Beddington-DeAngelis functional response $\frac{\alpha x}{a+bx+cy}$ was first proposed by Beddington and DeAngelis [40, 41]. Predator-prey model with Beddington-DeAngelis functional response has rich dynamical features, which can describe the species and the ecological systems more reasonably. Beddington-DeAngelis functional response is similar to the well-known Holling type II functional response but has an extra term *cy* in the denominator modeling mutual interference among predators and has some of the same qualitative features as the ratio-dependent form but avoids some of the singular behaviors of ratio-dependent models at low densities.

with initial conditions $x(0)>0$ and $y(0)>0$. The parameters ${r}_{1}$, *p*, *α*, *a*, *b*, *c*, ${r}_{2}$, *β* and *k* are positive constants and have the same meaning as in model (1.2).

It is easy to see that both the first quadrant ${R}_{+}^{2}$ and the positive first quadrant $Int{R}_{+}^{2}$ are invariant for system (1.3). As a result, solutions $(x(t),y(t))$ to (1.3) with $(x(0),y(0))\in Int{R}_{+}^{2}$ are all positive solutions.

The rest of this paper is organized as follows. In Section 2, we discuss the structure of nonnegative equilibria to (1.3) and their local stability, which motivates us to study permanence and global stability of (1.3) respectively in Section 3 and Section 4.

For more works on this direction, one could refer to [43–51] and the references cited therein.

## 2 Nonnegative equilibria and their local stability

*E*of (1.3) is (linearly) stable if the real parts of both eigenvalues of $J(E)$ are negative, and therefore a sufficient condition for stability is

respectively. As a direct consequence of (2.1), we have the following result.

**Proposition 2.1**

- (i)
*Both*${E}_{0}$*and*${E}_{1}$*are unstable*. - (ii)
${E}_{2}$

*is locally asymptotically stable if*$\alpha {r}_{2}k>a{r}_{1}\beta +{r}_{1}{r}_{2}ck$,*while it is unstable if*$\alpha {r}_{2}k<a{r}_{1}\beta +{r}_{1}{r}_{2}ck$.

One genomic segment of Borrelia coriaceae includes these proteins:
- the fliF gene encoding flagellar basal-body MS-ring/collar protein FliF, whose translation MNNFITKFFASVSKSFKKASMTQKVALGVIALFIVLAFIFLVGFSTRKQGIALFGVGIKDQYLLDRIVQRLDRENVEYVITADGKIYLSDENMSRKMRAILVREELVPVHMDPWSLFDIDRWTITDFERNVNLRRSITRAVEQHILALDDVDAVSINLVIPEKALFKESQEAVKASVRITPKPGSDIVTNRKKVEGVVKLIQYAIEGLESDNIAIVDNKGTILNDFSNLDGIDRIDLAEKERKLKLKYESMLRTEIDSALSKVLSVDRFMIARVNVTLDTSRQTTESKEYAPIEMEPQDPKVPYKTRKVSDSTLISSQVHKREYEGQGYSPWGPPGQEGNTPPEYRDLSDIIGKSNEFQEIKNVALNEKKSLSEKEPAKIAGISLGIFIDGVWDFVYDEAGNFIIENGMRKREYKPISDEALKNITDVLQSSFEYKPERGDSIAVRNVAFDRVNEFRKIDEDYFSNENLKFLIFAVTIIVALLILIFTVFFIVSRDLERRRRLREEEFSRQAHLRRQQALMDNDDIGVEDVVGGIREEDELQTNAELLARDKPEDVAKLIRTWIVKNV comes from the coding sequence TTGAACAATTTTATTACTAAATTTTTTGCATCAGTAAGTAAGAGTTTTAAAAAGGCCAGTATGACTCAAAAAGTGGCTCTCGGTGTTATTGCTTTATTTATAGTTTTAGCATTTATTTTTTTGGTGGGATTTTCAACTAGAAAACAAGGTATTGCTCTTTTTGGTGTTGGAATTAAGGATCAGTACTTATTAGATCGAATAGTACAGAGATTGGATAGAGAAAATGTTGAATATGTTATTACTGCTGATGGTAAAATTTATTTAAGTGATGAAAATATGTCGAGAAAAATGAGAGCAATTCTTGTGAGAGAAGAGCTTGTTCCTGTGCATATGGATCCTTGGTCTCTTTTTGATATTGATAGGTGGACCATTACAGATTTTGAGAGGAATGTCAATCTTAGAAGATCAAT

Hence, we have the following result.

**Proposition 2.2**

*Suppose that*

*holds*,

*then system*(1.3)

*has a unique positive equilibrium*$\stackrel{\u02c6}{E}=(\stackrel{\u02c6}{x},\stackrel{\u02c6}{y})$,

*where*

Hence, the following proposition follows from (2.1).

**Proposition 2.3**

*Assume that*

*holds*, *then the positive equilibrium* $\stackrel{\u02c6}{E}$ *is locally asymptotically stable*.

Proposition 2.1 and Proposition 2.3 naturally motivate us to seek sufficient conditions on the global stability of ${E}_{2}$ and the unique positive equilibrium to (1.3). To achieve it, we need the bounds for positive solutions.

## 3 Boundedness and permanence

The following result can be proved by slightly modifying the proof of Lemma 3.2 of Chen [52] and it will play an important role in finding the bounds for positive solutions to (1.3).

**Lemma 3.1**

*If*$a>0$, $b>0$

*and*$\dot{x}\ge x(b-ax)$,

*when*$t\ge {t}_{0}$

*and*$x({t}_{0})>0$,

*we have*

*If*$a>0$, $b>0$

*and*$\dot{x}\le x(b-ax)$,

*when*$t\ge {t}_{0}$

*and*$x({t}_{0})>0$,

*we have*

**Proposition 3.1**

*Let*$(x(t),y(t))$

*be any positive solution of*(1.3).

*Then*

*and*

*where* ${m}_{2}\stackrel{\mathrm{\u25b3}}{=}\frac{{r}_{2}k}{\beta}$ *and* ${M}_{2}\stackrel{\mathrm{\u25b3}}{=}\frac{{r}_{1}{r}_{2}+p{r}_{2}k}{p\beta}$.

*Proof*Since $(x(t),y(t))$ is a positive solution of (1.3), we have

Thus ${lim\hspace{0.17em}sup}_{t\to \mathrm{\infty}}y(t)\le {M}_{2}$ by letting $\epsilon \to 0$. □

**Proposition 3.2**

*Suppose that*

*If*$(x(t),y(t))$

*is a positive solution to system*(1.3),

*then*

*Proof*Denote

This gives ${lim\hspace{0.17em}inf}_{t\to +\mathrm{\infty}}x(t)\ge {m}_{1}$ by letting $\epsilon \to 0$. □

Combing Proposition 3.1 with Proposition 3.2 gives the permanence of (1.3).

**Theorem 3.1** *Suppose that* (H_{2}) *holds*, *then* (1.3) *is permanent*.

## 4 Global asymptotic stability